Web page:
Cards From Kids

Everyone has to find that one deployment hobby that keeps them busy amidst being busy. Some troops take college courses, some learn to knit (no joke), some take up painting (you can do it once a week at the USO) and some spend all their extra time at the gym.  I’ve been reading #cardsfromkids and posting them to my Instagram account. It’s a great way to stay grounded and I have had a blast doing it.

Hiatus Return!

I’ve done an absolutely awful job of posting in the past two months, but I’m back and will aim to finish strong in the downhill side of my deployment.  I could blame it all on bandwidth issues, but really, it’s just an acquired preference for the easier and faster Instagram post that I can quickly accomplish from my iPhone.  Unlike most workplaces, I’m usually in mine 12 hours a day and although there are three separate computers on my desk, none of them allow me to connect to this blog.

If you’ve seen the movie Groundhog Day with Bill Murray, you’ll understand the frequent references to it during deployments.  Everyday is a workday here - there is no such thing as a day off, and most troops mark time in ways that are anomalous to a normal work week in the states.  There is no hump day each week - just each deployment.  It’s the day when there are more deployment days behind you than ahead of you.  There really are no “weekends” here and it’s easy to forget exactly what day it is.


Signs of the Times: Military Air Terminal Edition

Airports are full of signs, and military air terminals in Afghanistan are no different. Except the signs convey information that you probably don’t see at most other airports. 

More rules for seats . . . 

My Son, The Patriot . . .

This too good not to share. My wife took the kids to do some grocery shopping at Trader Joe’s . . . 

Live, from Bagram Airfield, it's the BIG VOICE

The BIG VOICE may sound like the marketing for a pop-rock radio station or a trending talk radio show . . . “and now, on AM1000, it’s the Big Voice . . . . “Alas, it is not.It’s the base public address system, and sadly, it doesn’t announce that there are leftover bagels and lox in the break room or that there is a white pick-up truck in parking lot 4 with its lights still on. The Big Voice, or what we in the Navy would call the “1MC” for “#1 Main Circuit,” has three distinct announcements.Each elicits a different set of emotional responses which I will now attempt to correlate to the office PA system.While reading, just imagine your office PA system sounding with sufficient volume to knock you out of your yoga ball core-strengthening ergonomic rolling chair.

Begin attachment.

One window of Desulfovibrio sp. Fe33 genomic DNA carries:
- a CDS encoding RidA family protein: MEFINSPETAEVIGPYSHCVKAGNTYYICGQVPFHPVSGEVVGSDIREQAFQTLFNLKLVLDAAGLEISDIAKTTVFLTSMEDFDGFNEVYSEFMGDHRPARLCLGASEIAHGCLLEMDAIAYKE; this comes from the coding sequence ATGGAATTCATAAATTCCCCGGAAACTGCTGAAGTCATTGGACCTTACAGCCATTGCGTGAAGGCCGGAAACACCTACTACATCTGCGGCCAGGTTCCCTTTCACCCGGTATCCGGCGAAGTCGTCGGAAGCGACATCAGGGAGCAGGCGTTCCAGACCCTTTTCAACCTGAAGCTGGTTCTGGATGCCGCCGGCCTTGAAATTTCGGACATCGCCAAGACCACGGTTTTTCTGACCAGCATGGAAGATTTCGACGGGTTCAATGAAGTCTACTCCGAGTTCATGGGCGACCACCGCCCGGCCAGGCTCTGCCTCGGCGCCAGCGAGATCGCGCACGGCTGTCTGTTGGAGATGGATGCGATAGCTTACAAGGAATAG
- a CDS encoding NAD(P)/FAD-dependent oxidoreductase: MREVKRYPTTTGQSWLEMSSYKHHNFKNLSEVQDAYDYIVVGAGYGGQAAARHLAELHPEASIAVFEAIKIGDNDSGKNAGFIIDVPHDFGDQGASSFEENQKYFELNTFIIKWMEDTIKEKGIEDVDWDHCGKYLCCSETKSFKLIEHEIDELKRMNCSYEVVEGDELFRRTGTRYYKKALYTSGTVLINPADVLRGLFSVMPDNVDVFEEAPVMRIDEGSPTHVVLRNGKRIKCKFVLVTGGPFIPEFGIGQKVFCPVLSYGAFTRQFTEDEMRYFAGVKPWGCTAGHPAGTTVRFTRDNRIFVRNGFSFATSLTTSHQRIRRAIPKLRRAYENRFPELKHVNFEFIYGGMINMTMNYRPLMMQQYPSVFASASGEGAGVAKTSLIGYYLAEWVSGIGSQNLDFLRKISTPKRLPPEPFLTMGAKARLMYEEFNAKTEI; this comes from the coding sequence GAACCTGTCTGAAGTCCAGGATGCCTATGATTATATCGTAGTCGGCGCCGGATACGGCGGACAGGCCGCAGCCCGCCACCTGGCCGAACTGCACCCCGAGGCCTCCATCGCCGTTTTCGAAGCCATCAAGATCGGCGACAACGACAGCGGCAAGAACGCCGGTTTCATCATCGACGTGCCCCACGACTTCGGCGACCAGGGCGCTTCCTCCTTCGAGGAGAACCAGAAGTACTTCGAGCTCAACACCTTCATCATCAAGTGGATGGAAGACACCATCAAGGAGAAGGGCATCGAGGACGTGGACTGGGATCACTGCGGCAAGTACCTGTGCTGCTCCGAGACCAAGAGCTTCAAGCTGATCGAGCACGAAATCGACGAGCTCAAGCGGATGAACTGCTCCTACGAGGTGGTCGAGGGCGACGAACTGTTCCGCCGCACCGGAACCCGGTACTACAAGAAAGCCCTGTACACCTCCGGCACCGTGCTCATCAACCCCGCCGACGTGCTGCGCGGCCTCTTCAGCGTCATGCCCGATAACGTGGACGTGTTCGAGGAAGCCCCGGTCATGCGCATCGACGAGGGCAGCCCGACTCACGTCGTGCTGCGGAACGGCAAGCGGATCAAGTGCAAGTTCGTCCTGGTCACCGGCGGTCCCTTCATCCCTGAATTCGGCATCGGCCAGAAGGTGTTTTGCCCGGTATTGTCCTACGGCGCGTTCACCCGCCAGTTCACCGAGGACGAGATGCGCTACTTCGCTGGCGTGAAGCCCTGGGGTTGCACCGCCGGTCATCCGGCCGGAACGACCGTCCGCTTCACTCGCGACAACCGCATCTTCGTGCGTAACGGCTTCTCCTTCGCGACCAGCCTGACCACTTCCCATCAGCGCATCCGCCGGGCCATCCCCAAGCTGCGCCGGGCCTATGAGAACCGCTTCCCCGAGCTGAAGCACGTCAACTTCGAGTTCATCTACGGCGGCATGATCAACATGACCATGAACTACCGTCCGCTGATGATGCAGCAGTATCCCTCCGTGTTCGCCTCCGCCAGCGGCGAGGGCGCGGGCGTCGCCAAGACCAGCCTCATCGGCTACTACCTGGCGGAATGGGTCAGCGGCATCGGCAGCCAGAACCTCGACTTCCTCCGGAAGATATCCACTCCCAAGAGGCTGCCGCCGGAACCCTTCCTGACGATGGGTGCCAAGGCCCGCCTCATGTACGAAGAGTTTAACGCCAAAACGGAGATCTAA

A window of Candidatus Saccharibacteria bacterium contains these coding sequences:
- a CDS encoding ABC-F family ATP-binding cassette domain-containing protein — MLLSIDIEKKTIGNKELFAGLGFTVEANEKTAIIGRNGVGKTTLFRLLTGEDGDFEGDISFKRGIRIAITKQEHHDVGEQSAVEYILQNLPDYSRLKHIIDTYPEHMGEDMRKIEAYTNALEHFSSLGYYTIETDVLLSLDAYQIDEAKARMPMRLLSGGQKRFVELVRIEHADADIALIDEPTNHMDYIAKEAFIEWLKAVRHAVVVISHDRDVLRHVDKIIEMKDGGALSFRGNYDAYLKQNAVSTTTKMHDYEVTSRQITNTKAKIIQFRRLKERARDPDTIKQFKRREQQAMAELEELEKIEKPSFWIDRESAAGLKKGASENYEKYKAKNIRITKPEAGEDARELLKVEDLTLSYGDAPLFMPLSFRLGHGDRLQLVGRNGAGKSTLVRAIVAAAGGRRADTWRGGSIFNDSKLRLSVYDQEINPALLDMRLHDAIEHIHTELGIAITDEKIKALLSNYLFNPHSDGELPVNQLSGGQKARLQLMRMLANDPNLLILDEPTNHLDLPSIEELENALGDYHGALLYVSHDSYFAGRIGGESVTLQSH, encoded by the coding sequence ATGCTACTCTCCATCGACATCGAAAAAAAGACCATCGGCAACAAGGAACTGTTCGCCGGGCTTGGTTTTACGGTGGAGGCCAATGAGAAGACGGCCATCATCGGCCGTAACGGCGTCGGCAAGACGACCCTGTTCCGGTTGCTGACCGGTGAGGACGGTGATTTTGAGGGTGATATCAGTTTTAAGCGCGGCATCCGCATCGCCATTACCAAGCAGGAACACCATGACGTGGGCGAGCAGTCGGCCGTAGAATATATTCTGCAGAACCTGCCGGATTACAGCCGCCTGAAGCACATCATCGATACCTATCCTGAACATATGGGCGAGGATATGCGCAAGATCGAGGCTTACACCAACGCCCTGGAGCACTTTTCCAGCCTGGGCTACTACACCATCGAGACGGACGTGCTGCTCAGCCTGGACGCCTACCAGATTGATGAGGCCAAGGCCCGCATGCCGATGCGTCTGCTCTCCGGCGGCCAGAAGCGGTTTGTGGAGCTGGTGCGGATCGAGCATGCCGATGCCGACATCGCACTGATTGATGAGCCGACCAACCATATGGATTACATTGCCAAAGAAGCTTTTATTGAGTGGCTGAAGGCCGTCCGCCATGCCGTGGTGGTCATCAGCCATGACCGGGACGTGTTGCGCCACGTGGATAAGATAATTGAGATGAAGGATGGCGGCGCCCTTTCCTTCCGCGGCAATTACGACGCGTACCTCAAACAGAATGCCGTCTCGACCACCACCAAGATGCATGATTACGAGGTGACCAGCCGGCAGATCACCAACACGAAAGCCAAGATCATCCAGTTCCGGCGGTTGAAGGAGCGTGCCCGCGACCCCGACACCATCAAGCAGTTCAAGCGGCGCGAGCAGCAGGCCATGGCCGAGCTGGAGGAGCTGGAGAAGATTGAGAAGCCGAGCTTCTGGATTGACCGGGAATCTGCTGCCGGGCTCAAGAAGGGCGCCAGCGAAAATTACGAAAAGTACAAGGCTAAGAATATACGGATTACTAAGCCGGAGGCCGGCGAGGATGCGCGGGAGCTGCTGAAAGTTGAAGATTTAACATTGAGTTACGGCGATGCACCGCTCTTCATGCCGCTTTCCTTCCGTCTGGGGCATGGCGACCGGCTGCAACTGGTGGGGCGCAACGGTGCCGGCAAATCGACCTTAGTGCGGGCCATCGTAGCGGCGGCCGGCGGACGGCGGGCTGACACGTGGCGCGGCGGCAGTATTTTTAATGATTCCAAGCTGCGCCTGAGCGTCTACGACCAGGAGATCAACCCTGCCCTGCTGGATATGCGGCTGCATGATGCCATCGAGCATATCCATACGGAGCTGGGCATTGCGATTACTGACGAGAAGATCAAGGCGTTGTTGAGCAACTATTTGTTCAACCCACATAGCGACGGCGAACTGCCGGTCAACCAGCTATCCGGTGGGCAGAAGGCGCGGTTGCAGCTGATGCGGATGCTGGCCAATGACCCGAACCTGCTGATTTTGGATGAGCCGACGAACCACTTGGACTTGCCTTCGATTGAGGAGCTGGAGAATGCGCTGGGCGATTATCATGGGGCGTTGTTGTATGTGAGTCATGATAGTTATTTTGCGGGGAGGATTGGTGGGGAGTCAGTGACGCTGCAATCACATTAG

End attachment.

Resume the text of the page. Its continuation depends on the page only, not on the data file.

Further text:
First, let’s get familiar with acronyms because it’s the military and we live on acronyms.Most of us don’t even know what the acronyms actually stand for, we just know it’s an acronym and it makes us sound way cooler when we use…

200 Care Packages

I made a lot a friends last week, but none of them work in the military mail system.  The power of the Navy reserve network is strong. The power of the Seabee network is stronger.  And the power of the Naval Mobile Construction Battalion 23 alumni group is the strongest.

Time for a LT Bob In Iraq flashback  click HERE.
Thirteen years ago, I met Yeoman First Class Gena Sproul, now a retired Navy Chief Petty Officer. Chief Sproul lives in the Pittsburgh area where she is a member of the greater Pittsburgh Chief Petty Officers Association with also retired Chief Petty Officer Chuck Desabato, who happens to be the president of Rotary District 7300. And now 193 soldiers (and seven Sailors) have care packages. And, all of a sudden, having a Navy guy around who is always making Army jokes doesn’t seem so bad. TWO HUNDRED CARE PACKAGES!  Thanks Rotary District 7300!

This is a pretty big deal, for two reasons.  First, the chaplain has told me that some of our troops here will go an entire deplo…

My "Tent"

On most bases excluding some of the more austere locations, tents have given way to buildings that coalition forces have constructed or co-opted over the last 17 years.  Some are remnants of the Soviet invasion nearly 40 years ago and others are much newer.  Cameras are not allowed in the building where I work, but its only a little different on the inside than, lets say, a really giant, windowless, persistently dusty and well lit attic.  Except it has been structurally hardened to (hopefully) absorb any direct hits from rockets and mortars and it has about 50 miles of fiber optic and ethernet cabling running through it.  There are no pool tables or Foosball games, but large flat screen TVs are prevalent above the low walls of cubicles that you might find in any U.S. office, distinguished only by the wooden racks built to hold the M-4 rifles many of us carry on a daily basis.  I stick with the trusty M9, Beretta 9mm unless I'm traveling, when I take both. The rolling wheels on of…